I was simply taken away the coral reef at the bottom was beautiful and the water was so clear I could see at least 20' if not more ahead of me. Every pool seems to have its own type of aquatic life some pools are so small and you can just go in there and have tropical fish swim right along with you as close as inches from your face. The ocean you can see a short distance away. There is trees that grow between the tidal pools also just a great place to have a picnic do some diving and its safe for your kids. Hawaii is having some major Tiger and Great White Shark problems so I myself prefer to be in an area where your not going to become a meal for one lol.

I did do some filming with my gopro its waterproof and made to go down at depths of 30'. So you can take photos or film underwater. I could not wait to use my gopro for this reef. Maybe ill ad some footage on our youtube eventually of some of the tropical fish I dove with in the pools with some music or something like that for my friends. I did not do as much filming here as I wanted to because I figured id some back a couple more times which I did but when I did my gopro was not working right and we have no idea why so I probably should have did most of my filming my first day. I guess that is what frustrated me is that everything of mine was breaking or not working it kind of sucks to spend thousands on a trip to Hawaii only to get there and have everything take a shit on you lol.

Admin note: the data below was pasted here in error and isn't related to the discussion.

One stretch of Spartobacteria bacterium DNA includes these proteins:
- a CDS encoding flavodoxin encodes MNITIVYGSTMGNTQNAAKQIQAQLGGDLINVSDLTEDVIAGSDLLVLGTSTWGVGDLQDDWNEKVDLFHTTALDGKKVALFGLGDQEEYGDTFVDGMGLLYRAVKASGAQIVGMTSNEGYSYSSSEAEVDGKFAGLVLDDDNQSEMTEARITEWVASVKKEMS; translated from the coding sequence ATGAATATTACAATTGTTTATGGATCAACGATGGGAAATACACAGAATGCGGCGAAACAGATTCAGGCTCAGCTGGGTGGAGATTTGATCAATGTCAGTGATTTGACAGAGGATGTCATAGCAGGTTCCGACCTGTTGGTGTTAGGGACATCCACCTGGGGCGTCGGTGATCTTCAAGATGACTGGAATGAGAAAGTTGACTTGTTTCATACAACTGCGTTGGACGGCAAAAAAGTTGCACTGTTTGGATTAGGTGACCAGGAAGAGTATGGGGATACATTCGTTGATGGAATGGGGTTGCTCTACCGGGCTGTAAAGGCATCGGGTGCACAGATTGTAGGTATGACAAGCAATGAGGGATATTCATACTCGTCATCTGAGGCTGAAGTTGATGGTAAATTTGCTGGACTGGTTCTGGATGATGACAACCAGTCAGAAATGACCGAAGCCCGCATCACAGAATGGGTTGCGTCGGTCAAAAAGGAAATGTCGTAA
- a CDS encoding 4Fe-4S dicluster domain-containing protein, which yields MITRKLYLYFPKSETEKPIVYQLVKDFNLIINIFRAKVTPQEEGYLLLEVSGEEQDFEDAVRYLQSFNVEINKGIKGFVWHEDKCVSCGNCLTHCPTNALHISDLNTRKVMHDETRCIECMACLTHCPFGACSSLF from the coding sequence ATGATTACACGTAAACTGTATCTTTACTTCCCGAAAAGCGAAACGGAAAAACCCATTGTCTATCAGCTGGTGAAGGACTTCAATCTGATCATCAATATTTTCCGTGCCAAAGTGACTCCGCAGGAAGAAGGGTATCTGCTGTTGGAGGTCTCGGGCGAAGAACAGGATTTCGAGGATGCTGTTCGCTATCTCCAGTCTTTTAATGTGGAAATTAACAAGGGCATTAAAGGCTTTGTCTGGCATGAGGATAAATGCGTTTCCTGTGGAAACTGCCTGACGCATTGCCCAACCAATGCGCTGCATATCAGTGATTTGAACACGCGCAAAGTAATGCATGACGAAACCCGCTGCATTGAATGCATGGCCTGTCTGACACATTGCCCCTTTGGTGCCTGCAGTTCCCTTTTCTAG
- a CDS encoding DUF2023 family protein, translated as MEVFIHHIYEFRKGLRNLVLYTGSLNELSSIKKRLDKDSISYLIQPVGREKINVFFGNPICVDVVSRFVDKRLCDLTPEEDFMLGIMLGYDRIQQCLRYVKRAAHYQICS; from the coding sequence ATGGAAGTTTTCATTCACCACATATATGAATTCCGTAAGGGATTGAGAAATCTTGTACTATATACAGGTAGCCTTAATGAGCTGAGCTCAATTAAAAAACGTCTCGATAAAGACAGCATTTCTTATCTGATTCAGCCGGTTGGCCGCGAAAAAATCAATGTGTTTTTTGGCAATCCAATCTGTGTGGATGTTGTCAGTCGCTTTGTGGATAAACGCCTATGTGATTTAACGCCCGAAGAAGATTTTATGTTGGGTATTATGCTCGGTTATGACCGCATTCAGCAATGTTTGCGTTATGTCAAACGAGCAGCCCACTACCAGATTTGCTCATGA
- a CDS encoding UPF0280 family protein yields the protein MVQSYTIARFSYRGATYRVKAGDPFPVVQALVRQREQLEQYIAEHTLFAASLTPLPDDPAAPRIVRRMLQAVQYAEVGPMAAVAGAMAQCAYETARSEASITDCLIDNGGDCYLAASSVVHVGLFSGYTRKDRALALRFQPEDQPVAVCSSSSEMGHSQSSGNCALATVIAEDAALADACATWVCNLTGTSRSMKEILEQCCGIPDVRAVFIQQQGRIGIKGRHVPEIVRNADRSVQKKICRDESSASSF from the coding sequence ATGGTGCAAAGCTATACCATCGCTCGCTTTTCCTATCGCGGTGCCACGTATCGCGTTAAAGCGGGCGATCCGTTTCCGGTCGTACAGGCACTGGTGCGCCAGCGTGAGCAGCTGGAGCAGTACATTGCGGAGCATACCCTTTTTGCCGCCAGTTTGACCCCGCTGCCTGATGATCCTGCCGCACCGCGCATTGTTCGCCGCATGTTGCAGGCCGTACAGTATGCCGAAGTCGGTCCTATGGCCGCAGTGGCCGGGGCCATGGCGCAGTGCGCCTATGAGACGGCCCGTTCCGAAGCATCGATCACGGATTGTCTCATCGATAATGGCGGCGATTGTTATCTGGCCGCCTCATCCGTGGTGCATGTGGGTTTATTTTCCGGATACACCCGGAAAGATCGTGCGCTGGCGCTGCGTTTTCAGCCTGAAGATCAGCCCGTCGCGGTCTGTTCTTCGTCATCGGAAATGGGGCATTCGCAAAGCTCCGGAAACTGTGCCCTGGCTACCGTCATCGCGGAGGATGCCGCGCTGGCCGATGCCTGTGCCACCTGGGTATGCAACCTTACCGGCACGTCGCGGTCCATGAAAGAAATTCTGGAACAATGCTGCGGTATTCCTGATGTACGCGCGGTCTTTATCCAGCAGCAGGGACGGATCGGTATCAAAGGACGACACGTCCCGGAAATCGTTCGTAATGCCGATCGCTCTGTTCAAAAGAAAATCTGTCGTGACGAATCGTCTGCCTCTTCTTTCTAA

My time spent in the pools was amazing though although it was raining on and off plus the tide was coming in fast. We had to move a few times away from certain pools. But as the tide comes in more fish then when the tide pushes out many schools of fish get trapped in the pools and so the area offers a large variety of aquatic life. Some of the pools we swam in now were completely underwater. You have to be careful sometimes you can get cut open on the rocks even while diving because there are areas that are shallow such as channels or underwater caves. The rocks here are like glass and I had a few cuts that were bleeding when I left to go back to the vehicle. No less this place gets a 10 and when I left I was the only one up here snorkeling so I had the entire reef to myself that in itself is pretty awesome!

When we had gotten back to the car it was time to explore Kapoho a little bit. The only thing I guess that remains of Kapho is the old light tower and the cemetery. Back in 1960 a 1000 quakes occurred here causing cracks to open up in the street then lava began pouring out of a local sugar cane field just above the town where it slowly crept into the ocean forming the pools I swam in but also taking everything with it in its path totally erasing this old farming town.  I guess a hot spring resort, 100 homes and businesses were destroyed. If you drive around Kapoho today all you are going to see is a few homes here and there but there is no gas stations or restaurants or let alone one single business the entire town is simply GONE!